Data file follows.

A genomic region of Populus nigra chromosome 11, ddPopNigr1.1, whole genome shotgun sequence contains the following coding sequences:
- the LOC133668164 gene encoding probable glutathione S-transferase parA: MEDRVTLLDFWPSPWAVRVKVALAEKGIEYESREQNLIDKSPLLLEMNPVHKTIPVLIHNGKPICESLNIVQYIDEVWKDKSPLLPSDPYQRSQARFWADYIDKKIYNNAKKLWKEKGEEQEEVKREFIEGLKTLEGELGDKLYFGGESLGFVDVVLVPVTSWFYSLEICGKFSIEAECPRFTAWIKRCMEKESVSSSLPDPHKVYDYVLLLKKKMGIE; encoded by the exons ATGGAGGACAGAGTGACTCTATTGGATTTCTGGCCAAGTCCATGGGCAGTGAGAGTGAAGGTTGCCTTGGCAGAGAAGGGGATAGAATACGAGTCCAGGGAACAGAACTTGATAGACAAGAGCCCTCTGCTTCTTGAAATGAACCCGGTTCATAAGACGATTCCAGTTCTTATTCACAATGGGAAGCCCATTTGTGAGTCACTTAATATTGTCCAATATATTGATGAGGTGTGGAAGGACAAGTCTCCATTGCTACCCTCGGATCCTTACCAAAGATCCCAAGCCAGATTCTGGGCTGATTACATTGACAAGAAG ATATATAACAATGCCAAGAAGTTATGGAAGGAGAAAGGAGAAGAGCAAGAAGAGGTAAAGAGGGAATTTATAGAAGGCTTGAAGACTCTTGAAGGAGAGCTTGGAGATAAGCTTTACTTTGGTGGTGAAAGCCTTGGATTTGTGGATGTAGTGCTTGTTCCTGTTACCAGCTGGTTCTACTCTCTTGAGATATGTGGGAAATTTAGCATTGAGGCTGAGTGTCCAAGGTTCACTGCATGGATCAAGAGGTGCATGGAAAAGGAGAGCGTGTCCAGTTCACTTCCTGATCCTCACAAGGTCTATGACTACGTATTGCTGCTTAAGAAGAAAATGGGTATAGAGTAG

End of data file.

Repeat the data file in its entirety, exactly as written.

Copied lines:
A genomic region of Populus nigra chromosome 11, ddPopNigr1.1, whole genome shotgun sequence contains the following coding sequences:
- the LOC133668164 gene encoding probable glutathione S-transferase parA: MEDRVTLLDFWPSPWAVRVKVALAEKGIEYESREQNLIDKSPLLLEMNPVHKTIPVLIHNGKPICESLNIVQYIDEVWKDKSPLLPSDPYQRSQARFWADYIDKKIYNNAKKLWKEKGEEQEEVKREFIEGLKTLEGELGDKLYFGGESLGFVDVVLVPVTSWFYSLEICGKFSIEAECPRFTAWIKRCMEKESVSSSLPDPHKVYDYVLLLKKKMGIE; encoded by the exons ATGGAGGACAGAGTGACTCTATTGGATTTCTGGCCAAGTCCATGGGCAGTGAGAGTGAAGGTTGCCTTGGCAGAGAAGGGGATAGAATACGAGTCCAGGGAACAGAACTTGATAGACAAGAGCCCTCTGCTTCTTGAAATGAACCCGGTTCATAAGACGATTCCAGTTCTTATTCACAATGGGAAGCCCATTTGTGAGTCACTTAATATTGTCCAATATATTGATGAGGTGTGGAAGGACAAGTCTCCATTGCTACCCTCGGATCCTTACCAAAGATCCCAAGCCAGATTCTGGGCTGATTACATTGACAAGAAG ATATATAACAATGCCAAGAAGTTATGGAAGGAGAAAGGAGAAGAGCAAGAAGAGGTAAAGAGGGAATTTATAGAAGGCTTGAAGACTCTTGAAGGAGAGCTTGGAGATAAGCTTTACTTTGGTGGTGAAAGCCTTGGATTTGTGGATGTAGTGCTTGTTCCTGTTACCAGCTGGTTCTACTCTCTTGAGATATGTGGGAAATTTAGCATTGAGGCTGAGTGTCCAAGGTTCACTGCATGGATCAAGAGGTGCATGGAAAAGGAGAGCGTGTCCAGTTCACTTCCTGATCCTCACAAGGTCTATGACTACGTATTGCTGCTTAAGAAGAAAATGGGTATAGAGTAG